I’ve been thinking, again, about what the recent changes in my life MEAN. They seem to have sprung up rather all at once, after a long long loooong time of almost no action at all. Within six months I made two trips to visit my father (I’d been afraid to go see him for years before that); I moved to my own place; and my job situation changed (again!). At the same time that I was bringing my father and brother back into my life, I was working to keep my mother out. This was as much a matter of will power as it was a matter of planning, because I felt the old all-too-familiar pull of old guilt and a sense of responsibility for her well-being.
But these months of change have gone smoothly, for the most part. That is to say, the children have responded with an astounding lack of – well, of anything that would seem to indicate that their lives have gone off the rails in any way. They just keep being themselves.
It’s not really fair to base my entire sense of how the transition has gone on the children, since that’s not an accurate reading of the entire situation or all the players involved – but it’s the first one that comes to mind. When it comes to the extended family, those others who also love and care for the children, they have done well with the changes too.
And then there’s me. I have been on a sort of auto pilot, I think, since I came back from my first trip to see my father back in the early fall. It was then that the big change, the move, happened. And so many things have just kind of fallen into place since then.
So now I am looking around and wondering what’s next? And I think what’s next is, as the title says, losing it. I’m not talking about losing my mind or losing my shit or whathaveyou, though I don’t rule out the possibility. Heh. I’m thinking of losing some baggage that I brought along on this big transition.
When I look back, I think the big transition really started when two big things happened a year ago: I started working on my divorce; and simultaneously my mother moved nearby to rescue me from whatever her explanation-du-jour was that I needed rescuing from. So on the one hand I spent several months becoming more and more and more myself; while on the other hand I spent several months working harder and harder to simultaneously relate to and protect my children from my mother.
It was in the midst of the most intense part of this that I began connecting more with my father, so there was that new element of family relationships going on as well.
During those months, when I was changing so much, I took on some strong protective behaviors. I felt so much stress that I ate a lot more, especially at night. I had some anxiety medication that my doctor had told me was designed to be taken as needed (unlike many of the medications which need to be taken regularly and monitored regularly as well) – and I started taking it every single day. I had been feeling myself to be a loving, lovable, and (dare I say it here? eh why not) even sexy sort of a person – and that all pretty much went out the window as I dealt with the continuous onslaught of my mother’s presence and verbal abuse.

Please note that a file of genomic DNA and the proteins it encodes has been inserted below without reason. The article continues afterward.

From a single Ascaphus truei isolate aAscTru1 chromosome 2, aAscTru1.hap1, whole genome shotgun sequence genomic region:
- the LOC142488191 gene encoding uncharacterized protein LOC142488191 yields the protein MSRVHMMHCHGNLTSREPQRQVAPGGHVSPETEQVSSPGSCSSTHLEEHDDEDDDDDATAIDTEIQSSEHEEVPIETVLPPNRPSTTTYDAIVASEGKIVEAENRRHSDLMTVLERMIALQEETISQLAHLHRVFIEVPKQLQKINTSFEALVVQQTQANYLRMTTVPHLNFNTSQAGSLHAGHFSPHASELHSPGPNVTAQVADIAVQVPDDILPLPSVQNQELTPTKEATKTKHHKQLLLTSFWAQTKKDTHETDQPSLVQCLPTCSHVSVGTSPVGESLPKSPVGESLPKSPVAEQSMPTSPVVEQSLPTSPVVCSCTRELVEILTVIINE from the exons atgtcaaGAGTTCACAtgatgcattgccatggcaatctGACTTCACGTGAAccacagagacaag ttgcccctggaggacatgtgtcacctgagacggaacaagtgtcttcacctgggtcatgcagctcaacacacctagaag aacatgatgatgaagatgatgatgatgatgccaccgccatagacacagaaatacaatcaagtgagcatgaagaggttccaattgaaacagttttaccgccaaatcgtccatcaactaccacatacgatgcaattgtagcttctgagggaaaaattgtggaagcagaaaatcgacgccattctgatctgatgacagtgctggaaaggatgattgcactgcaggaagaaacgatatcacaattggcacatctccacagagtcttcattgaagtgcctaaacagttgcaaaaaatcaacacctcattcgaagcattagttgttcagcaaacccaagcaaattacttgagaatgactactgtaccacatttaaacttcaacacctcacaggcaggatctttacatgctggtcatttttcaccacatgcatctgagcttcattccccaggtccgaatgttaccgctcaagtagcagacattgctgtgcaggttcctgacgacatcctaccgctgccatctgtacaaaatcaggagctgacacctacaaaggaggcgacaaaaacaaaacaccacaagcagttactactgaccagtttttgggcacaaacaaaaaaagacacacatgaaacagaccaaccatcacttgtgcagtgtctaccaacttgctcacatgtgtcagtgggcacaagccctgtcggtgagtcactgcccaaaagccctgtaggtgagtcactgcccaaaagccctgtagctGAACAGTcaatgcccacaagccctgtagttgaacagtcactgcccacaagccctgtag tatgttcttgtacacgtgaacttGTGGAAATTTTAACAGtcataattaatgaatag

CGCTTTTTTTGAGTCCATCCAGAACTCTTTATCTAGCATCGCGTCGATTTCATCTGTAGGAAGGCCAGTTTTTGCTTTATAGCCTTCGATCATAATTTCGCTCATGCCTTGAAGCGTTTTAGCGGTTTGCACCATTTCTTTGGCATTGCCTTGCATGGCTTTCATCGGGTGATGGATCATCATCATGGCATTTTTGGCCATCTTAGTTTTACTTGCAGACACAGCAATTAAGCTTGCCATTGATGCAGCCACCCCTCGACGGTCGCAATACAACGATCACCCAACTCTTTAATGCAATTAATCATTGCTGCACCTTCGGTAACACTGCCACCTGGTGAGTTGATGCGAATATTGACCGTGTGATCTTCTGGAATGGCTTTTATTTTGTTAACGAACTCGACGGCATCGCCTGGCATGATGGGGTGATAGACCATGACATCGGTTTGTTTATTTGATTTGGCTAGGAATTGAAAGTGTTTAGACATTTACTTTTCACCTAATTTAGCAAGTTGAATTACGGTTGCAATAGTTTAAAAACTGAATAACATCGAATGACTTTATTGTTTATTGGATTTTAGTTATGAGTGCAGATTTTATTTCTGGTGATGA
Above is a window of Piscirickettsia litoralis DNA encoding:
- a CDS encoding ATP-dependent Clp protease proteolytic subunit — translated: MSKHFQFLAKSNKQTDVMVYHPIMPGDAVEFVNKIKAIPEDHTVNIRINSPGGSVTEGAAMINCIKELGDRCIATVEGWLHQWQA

Nevertheless, I had the euphoria of finishing up my divorce, of reconnecting with my dad, traveling with the children, singing more and more, and finding my own place – and I found stability too, in standing my ground and holding a large perimeter beyond which no one who mistreated me could pass.
Now here I sit, wondering what’s next. I look back at the years I spent daydreaming about where I am now, and believing it could not possibly be, and simultaneously feeling so sad about that belief while berating myself for ever dreaming. So I look ahead and feel the big dreams emerging again, waiting to be dreamed… and I feel that old familiar guilt/self-berating pattern again.
And I wonder – can I lose it? Can I lose the guilt and shame and just dream? Can I lose the physical protection that the overeating and the medication gave me? Can I lose the baggage?
I wonder what it would be like to just dream and not judge my dreams. What would it be like to allow any thought or feeling to pass through my mind unjudged? What would it be like to let myself feel good even if the dream that’s making me feel good seems in this or that or the other way completely impossible, or unrealistic, or (worse yet!) would seem to impose on someone else if it came true? Because goddess forbid any portion of my existence should impose upon someone, or even be noticed. Lordy! What a tragedy that would be. Ha.
What would it be like to just eat until I’m full, and sleep when I’m tired, and dream whatever dreams are in there waiting to be dreamed?
What would it be like to lose the feeling that I have to eat until I’m uncomfortable, sleep only when I’m completely exhausted, and forget about dreaming because I’ve had my lifetime quotient of dreams come true already?
I’ve been trying the eating and medication/sleeping thing recently, and it’s felt good. For some reason, eating and sleeping according to my body’s natural inclinations makes my daydreams bigger and brighter and happier and more immediate, like they are just over there within arm’s reach or a short drive away and I can see and almost touch them.
So I think the biggest thing for me to lose is the sense that there’s a limit on how much I can dream. I’m well aware that not all dreams come true. I’m all too well aware of this fact. I think I’m probably a person who needs to practice, over and over, the belief that some dreams do come true, so it’s worth dreaming a whole bunch of them – not just to see which ones will come true, but in order to feel really really good in any given moment.
Yeah. I’m gonna lose it. I am. You watch.